• Clinical questions will be formulated using the PICO (Population, Intervention, Comparison, Outcome) framework for all outcomes of interest specific to the recommendation to be developed.
      • Systematic searches will be conducted for any clinical questions where systematic searches were not already completed through DynaMed content development.
      • Evidence will be summarized for recommendation panel review including for each outcome, the relative importance of the outcome, the estimated effects comparing intervention and comparison, the sample size, and the overall quality rating for the body of evidence.
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      • All recommendation panel members must disclose any potential conflicts of interest (professional, intellectual, and financial), and will not be included for the specific panel if a significant conflict exists for the recommendation in question.
      • Panel members will make Strong recommendations if and only if there is consistent agreement in a high confidence in the likelihood that desirable consequences outweigh undesirable consequences across the majority of expected patient values and preferences. Panel members will make Weak recommendations if there is limited confidence (or inconsistent assessment or dissenting opinions) that desirable consequences outweigh undesirable consequences across the majority of expected patient values and preferences. No recommendation will be made if there is insufficient confidence to make a recommendation.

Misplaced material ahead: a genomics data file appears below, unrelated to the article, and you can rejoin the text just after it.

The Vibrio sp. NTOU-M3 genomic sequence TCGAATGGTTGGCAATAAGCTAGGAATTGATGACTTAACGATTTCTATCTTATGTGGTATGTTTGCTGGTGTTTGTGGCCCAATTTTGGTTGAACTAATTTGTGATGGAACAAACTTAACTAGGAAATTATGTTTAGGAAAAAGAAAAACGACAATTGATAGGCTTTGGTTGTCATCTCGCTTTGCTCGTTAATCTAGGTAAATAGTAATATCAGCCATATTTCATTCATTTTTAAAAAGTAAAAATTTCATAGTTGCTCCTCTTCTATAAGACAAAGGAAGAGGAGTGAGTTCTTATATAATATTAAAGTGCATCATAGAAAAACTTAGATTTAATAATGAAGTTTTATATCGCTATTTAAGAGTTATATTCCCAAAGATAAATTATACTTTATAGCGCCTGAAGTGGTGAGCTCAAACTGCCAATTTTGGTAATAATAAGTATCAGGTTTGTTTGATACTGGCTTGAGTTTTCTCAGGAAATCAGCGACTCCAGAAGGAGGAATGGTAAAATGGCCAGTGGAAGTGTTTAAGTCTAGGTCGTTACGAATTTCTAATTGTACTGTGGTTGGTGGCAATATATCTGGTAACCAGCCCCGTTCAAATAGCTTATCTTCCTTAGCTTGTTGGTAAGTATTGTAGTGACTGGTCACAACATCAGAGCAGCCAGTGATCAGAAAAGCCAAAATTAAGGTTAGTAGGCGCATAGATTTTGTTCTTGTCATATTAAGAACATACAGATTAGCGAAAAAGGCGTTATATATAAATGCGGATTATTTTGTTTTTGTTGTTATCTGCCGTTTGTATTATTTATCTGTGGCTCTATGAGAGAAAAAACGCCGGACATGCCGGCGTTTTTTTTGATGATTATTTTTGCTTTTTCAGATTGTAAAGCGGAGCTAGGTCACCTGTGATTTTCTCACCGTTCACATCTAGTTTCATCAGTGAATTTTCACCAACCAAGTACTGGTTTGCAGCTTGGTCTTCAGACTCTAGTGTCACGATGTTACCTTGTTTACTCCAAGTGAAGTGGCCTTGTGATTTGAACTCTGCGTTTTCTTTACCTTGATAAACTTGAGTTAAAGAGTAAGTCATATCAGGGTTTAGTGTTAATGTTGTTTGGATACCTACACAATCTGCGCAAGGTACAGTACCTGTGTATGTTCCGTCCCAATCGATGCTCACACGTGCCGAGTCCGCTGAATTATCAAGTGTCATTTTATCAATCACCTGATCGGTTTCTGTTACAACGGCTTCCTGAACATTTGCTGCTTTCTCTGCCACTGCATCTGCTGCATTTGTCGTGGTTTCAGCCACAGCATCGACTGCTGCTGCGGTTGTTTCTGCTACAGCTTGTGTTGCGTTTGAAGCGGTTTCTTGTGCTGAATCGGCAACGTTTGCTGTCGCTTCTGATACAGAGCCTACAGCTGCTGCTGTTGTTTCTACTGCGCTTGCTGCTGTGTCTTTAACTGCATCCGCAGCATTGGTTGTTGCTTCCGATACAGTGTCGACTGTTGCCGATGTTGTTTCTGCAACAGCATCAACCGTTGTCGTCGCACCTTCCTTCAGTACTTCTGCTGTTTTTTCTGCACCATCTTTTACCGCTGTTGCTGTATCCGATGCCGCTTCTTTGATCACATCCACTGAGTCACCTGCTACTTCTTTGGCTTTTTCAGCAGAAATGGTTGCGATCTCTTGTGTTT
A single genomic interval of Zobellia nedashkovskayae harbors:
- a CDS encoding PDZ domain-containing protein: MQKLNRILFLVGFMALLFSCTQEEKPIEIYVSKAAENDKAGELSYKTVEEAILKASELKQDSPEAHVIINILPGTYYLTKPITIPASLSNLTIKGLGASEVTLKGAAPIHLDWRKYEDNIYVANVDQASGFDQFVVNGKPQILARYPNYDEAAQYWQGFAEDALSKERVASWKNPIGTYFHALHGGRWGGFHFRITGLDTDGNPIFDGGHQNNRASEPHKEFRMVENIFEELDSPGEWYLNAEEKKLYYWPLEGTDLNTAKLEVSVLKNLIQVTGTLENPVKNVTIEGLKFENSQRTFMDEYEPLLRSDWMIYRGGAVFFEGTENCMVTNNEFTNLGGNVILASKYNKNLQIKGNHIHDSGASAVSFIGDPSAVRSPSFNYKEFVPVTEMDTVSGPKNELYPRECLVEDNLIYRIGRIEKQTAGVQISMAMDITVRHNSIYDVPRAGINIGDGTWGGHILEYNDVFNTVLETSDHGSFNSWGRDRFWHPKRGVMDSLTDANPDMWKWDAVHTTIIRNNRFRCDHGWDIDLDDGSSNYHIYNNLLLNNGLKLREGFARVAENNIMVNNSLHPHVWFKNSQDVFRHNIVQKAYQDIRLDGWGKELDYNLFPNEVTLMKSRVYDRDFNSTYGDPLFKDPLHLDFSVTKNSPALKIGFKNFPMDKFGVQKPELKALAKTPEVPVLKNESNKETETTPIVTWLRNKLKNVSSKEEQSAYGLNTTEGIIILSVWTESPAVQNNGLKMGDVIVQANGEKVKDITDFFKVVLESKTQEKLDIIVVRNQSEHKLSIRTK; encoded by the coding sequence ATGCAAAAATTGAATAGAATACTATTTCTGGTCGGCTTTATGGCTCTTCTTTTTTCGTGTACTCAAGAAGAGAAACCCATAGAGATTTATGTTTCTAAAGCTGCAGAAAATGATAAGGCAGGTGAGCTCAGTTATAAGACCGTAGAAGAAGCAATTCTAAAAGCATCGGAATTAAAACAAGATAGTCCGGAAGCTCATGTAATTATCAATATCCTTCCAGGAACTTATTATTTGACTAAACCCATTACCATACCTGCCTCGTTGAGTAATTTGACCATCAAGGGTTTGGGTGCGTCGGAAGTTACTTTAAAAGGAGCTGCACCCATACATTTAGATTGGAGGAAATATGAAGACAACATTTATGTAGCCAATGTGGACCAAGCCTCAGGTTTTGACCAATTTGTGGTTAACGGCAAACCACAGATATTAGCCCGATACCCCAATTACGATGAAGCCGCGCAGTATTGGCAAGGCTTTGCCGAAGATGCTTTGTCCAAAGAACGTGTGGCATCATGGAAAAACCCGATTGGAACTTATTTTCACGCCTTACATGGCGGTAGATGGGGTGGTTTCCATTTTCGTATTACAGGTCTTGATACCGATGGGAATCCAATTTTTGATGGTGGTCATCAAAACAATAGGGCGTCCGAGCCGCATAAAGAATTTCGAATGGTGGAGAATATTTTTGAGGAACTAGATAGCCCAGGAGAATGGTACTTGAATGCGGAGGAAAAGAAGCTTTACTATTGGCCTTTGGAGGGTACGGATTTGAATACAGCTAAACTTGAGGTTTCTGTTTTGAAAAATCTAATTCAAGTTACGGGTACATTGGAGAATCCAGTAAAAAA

• All steps in this process (including evidence summaries which were shared with the panel, and identification of panel members) will be transparent and accessible in support of the recommendation.
    • Recommendations are verified by ≥ 1 editor with methodological expertise, not involved in recommendation drafting or development, with explicit confirmation that Strong recommendations are adequately supported.
    • Recommendations are published only after consensus is established with agreement in phrasing and strength of recommendation by all editors.
    • If consensus cannot be reached then the recommendation can be published with a notation of "dissenting commentary" and the dissenting commentary is included in the topic details.
    • If recommendations are questioned during peer review or post publication by a qualified individual, or reevaluation is warranted based on new information detected through systematic literature surveillance, the recommendation is subject to additional internal review.

DynaMed Editorial Process

Special acknowledgements

  • DynaMed topics are written and edited through the collaborative efforts of the above individuals. Deputy Editors, Section Editors, and Topic Editors are active in clinical or academic medical practice. Recommendations Editors are actively involved in development and/or evaluation of guidelines.